A group of New York Republicans moved Wednesday to expel George Santos from the US House, marking a potential turning point in the saga of the freshman congressman whose alleged fraud and fabrications led to criminal charges and national notoriety.
(Bloomberg) — A group of New York Republicans moved Wednesday to expel George Santos from the US House, marking a potential turning point in the saga of the freshman congressman whose alleged fraud and fabrications led to criminal charges and national notoriety.
Santos said he didn’t know whether he would survive an expulsion vote.
“Nobody knows the answer to that,” he said.
The expulsion resolution follows a new federal indictment in New York that charged Santos with 10 new counts of credit card fraud and falsification related to his 2022 campaign fundraising. Among the new charges are allegations that Santos used straw donors to inflate his fundraising totals in order to defraud the Republican Party of matching funds to competitive House races.
Those behind the resolution include Anthony D’Esposito, Marc Molinaro, Mike Lawler, Nick LaLota, Brandon Williams and Nick Langworthy. Like Santos, all are freshmen Republicans from New York, elected from a more favorable congressional map last year.
The move ramps up pressure on House Republican leaders to punish Santos, with whom they have taken a largely hands-off approach despite months of accusations. A previous Democratic-led resolution to expel Santos was referred to the Ethics Committee, giving Santos a temporary reprieve while he defended the criminal charges.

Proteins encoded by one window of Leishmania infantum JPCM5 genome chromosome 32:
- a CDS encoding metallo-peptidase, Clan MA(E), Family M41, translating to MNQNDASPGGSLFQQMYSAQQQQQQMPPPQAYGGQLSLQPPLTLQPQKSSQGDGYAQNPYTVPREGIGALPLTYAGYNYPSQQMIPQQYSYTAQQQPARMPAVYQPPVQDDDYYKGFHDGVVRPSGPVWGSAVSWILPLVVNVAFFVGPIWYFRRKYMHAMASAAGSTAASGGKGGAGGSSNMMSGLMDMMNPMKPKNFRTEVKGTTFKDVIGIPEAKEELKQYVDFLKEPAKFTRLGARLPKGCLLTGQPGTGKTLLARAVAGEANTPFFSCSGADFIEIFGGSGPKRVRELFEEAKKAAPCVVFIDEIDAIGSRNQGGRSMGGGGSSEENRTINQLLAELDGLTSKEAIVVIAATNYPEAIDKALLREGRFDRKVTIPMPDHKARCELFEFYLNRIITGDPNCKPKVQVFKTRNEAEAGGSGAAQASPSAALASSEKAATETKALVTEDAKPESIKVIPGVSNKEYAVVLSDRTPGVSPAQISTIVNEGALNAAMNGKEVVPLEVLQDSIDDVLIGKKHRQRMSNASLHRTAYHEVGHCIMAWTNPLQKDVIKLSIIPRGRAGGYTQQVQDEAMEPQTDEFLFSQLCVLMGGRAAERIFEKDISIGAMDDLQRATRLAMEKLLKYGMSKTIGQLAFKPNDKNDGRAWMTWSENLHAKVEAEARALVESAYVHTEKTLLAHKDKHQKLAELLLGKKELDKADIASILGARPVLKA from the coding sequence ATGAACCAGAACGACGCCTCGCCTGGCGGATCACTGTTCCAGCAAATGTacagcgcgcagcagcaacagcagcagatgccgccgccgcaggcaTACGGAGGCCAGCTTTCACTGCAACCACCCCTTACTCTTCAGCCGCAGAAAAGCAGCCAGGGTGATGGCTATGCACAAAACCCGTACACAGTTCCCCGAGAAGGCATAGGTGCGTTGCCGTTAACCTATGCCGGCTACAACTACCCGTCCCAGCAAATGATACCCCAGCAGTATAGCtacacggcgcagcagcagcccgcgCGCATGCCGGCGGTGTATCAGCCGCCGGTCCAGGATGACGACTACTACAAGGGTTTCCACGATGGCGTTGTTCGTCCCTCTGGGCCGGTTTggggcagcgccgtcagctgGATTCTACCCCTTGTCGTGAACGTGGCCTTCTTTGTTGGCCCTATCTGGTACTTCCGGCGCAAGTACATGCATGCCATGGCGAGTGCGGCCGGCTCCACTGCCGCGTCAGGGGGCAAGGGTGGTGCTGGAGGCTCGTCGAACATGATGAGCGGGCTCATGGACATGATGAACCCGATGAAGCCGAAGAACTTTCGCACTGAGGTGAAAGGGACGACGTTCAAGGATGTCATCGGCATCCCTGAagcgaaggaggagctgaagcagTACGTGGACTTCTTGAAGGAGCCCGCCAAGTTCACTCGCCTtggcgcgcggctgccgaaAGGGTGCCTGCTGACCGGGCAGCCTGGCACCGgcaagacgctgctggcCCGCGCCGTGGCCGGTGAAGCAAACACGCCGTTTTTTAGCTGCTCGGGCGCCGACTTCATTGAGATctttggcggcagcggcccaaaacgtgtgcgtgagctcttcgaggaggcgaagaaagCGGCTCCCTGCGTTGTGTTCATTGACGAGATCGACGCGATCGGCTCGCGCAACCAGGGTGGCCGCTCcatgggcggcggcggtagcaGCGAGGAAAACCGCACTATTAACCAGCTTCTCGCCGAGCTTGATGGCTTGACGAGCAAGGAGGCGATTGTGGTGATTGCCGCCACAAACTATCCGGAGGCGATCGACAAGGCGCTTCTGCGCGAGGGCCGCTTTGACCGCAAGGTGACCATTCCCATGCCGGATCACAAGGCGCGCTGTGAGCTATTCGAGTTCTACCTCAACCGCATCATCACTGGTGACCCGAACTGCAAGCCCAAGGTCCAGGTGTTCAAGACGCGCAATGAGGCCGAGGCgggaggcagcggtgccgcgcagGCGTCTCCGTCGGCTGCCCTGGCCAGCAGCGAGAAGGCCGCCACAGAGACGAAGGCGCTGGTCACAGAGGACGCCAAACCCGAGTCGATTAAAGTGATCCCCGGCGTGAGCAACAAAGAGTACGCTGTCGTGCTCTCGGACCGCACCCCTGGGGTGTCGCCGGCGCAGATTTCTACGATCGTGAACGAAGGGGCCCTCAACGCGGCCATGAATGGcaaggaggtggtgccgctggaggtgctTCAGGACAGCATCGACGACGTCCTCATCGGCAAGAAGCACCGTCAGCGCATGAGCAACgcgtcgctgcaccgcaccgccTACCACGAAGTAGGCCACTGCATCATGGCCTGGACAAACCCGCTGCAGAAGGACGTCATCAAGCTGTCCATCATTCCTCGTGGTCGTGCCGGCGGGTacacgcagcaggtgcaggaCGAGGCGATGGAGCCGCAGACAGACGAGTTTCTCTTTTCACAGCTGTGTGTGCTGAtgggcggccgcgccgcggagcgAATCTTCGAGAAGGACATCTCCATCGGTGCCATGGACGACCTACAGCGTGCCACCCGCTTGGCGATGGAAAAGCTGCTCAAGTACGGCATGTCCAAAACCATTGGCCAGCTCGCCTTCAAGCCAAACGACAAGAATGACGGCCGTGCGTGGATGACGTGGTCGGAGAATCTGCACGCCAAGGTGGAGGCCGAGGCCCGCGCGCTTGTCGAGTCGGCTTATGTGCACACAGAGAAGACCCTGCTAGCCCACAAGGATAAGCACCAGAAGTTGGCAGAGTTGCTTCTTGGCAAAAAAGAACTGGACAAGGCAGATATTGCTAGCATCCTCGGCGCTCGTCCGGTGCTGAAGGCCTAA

Expulsion would require a two-thirds vote of the House, so it would need a significant number of Republican votes to pass. The House cannot act on the measure until a new speaker has been chosen.
“I predict this resolution is going to catch fire,” LaLota said.
LaLota said what Santos is known to be guilty of — lying about his background and defrauding voters — should alone be enough to expel Santos. But he also said the guilty plea of his campaign treasurer, Nancy Marks, would garner additional support from Republicans.
With Republicans holding a narrow majority of the chamber, Santos’s vote could be key to electing a new speaker and passing a spending package to avoid a partial government shutdown in November.
Santos said earlier Wednesday that he won’t resign and will continue to run for reelection after federal prosecutors filed 10 new charges against him Tuesday.
The 35-year-old from Long Island faces charges in two more fraud schemes stemming from his 2022 congressional campaign, in which he lied repeatedly about his work experience, education and family history. Prosecutors now say he also stole the identities of his political donors, using their credit card numbers and financial information to inflate his campaign contributions and even his own bank account.
He’s also accused of conspiring with his campaign treasurer to falsify his federal disclosures in order to conceal the source of campaign funds and claim higher fundraising totals in order to get more matching money from the Republican party.
Santos spokeswoman Gabrielle Lipsky said Santos denies the latest charges, won’t accept a plea deal, won’t resign and will run for reelection. “I’m pretty much denying every last bit of charges,” Santos previously told CNN.
Read more: George Santos Faces New Charges Over Campaign Funding
Santos also has both Democratic and Republican challengers in next year’s election — including former Representative Tom Suozzi, a Democrat who represented much of the district in the past. Suozzi announced his candidacy on Tuesday.
–With assistance from Billy House.
(Updates with Santos comment beginning with second paragraph)
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